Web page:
Unlocking the Power of Generational Diversity: Strategies for Managing and Leveraging Multigenerational Teams

With workplaces now comprising employees from four distinct generations and each generation often critiquing the work ethic of the other generations, leaders are facing a dilemma in which bridging the gaps has become an intricate endeavor.  

Since the pandemic, the nature of how we work has fundamentally changed and it is more evident than ever that work styles vary between generations. Understanding some of the reasons behind generational preferences and behaviors can go a long way toward making sure everyone in the office feels appreciated. 

In a discussion at AdMonsters Ops in NYC titled, “Generational Diversity for the Win,” Amy He, Industry Analyst Lead at Morning Consult; Josef Najim, Global Programmatic and Partnerships Lead with Reuters; William Won, Senior Director, Sales Operations for Brainly; and AdMonsters’ own Content Manager Yakira Young broke down the generational differences and how to work with them rather than against them. 

According to Morning Consult’s 2023 State of Workers Report, remote work is losing its shine at some companies as some employees prefer to work in person. They see it as a way to increase productivity and separate their work and home life. 

Despite work location, successfully leading multigenerational teams can be tough but with the right approach and some best practices, it is attainable. 

Embracing the Power of Multigenerational Perspectives

Preferences toward in-person work and the reasons why people want to go into the office cross generational lines, but there are differences in how each generation approaches work, especially Gen Z. 

Gen Z is typically stereotyped as a generation that is less engaged with work, logs off early, and embellishes the amount of time it takes them to complete a task. However, sometimes the lack of their perspectives at the table can make the difference in increasing traffic, engagement, or revenue for your brand and/or company. 

Those who have been working professionally for many years and are more established in their careers and have a working routine that Gen Z does not yet have. This makes flexibility in working hours a bigger consideration for older generations. Notes Najim, it is up to the older people who are more established to help shepherd their Gen Z coworkers through their early career journey and show them how to get the job done while still remaining flexible. 

In Won’s office, work styles differ not just from generation to generation, but also from department to department. “It’s important to identify what the differences are between teams and the generational gap between roles and create an environment with dynamic accountability of who is responsible for what and how everyone contributes to the larger goal,” he says.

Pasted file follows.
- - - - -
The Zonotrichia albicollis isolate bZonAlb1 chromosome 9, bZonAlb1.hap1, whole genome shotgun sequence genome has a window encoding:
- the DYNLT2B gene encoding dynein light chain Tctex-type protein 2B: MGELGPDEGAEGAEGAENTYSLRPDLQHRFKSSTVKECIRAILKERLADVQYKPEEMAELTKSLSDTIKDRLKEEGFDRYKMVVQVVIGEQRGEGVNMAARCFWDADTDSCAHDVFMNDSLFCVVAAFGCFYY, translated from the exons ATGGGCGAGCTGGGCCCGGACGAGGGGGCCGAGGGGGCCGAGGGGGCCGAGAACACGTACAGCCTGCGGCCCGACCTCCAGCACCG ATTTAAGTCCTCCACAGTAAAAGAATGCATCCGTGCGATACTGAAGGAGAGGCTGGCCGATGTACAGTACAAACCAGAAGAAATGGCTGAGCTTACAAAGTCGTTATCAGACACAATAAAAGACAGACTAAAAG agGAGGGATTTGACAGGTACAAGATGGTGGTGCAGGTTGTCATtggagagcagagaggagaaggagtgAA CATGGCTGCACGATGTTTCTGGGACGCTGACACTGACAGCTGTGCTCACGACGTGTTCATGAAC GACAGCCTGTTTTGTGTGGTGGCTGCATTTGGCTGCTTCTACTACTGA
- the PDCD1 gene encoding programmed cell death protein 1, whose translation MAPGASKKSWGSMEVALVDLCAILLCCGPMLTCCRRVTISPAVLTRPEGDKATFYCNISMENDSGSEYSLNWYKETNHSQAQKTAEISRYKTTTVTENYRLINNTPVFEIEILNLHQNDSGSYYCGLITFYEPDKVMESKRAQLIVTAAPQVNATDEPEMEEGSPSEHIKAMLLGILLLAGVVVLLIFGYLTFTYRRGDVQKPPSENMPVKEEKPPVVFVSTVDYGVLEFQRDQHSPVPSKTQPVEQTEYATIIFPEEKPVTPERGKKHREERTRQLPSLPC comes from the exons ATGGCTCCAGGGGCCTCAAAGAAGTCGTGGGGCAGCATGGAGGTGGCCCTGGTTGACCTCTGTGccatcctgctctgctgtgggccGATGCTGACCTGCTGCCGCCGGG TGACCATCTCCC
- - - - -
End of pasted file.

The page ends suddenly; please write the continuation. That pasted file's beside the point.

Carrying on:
Communication Can Be A Challenge – Especially For Gen Z

Communication can be harder for Gen Z who may have entered the workplace during the pandemic. Amy He says, “If you have a policy that is more remote work forward with a younger workforce, that’s something to bake into your communication strategy and also as you think about transitioning back into the office or a hybrid model, that’s something really to take note of as well.” 

Take office culture for instance, Gen Z may not have been able to complete internships in the way the older generations were able to and possibly were hired in a fully remote environment so they may be more hesitant to introduce themselves to their coworkers when entering the office. Najim says he strives to take the time when he is in the office with his team to help introduce his Gen Z coworkers to others in the organization. 

Creating a more inclusive environment comes down to making sure everyone feels their voice is heard. For Gen Z coworkers, that can be as simple as letting them explain a TikTok trend you don’t understand. In a more remote-forward environment, making time for face-to-face touchpoints with Gen Z can also help them to feel more connected, particularly if those touchpoints can happen outside the office in a more relaxed environment, such as at an off-campus lunch.

For all generations, it’s important to understand that people have different communication styles – how they like to communicate and how they prefer to be communicated with. Acknowledging these differences can make every member of the team feel supported.

Offer Support Regardless of Generation 

Younger generations can often be stuck with menial tasks rather than being asked to contribute to discussions in a meaningful way, and all speakers in this session agreed this is a mistake that managers from older generations make. 

Gen Z has its finger on the pulse of current trends in a way that older generations may not, and their thoughts are a valuable addition to the discussion, especially if that discussion is about marketing. 

Stereotyping any generation is doing a disservice to the individual perspective we all have to offer, whether it is assuming an older person is technologically challenged or that a younger person doesn’t want to work. To keep moving forward and growing, it is crucial to acknowledge areas where others bring strengths you may not possess and to let go of your generational blindspots. Only then can we truly bridge the generational divide.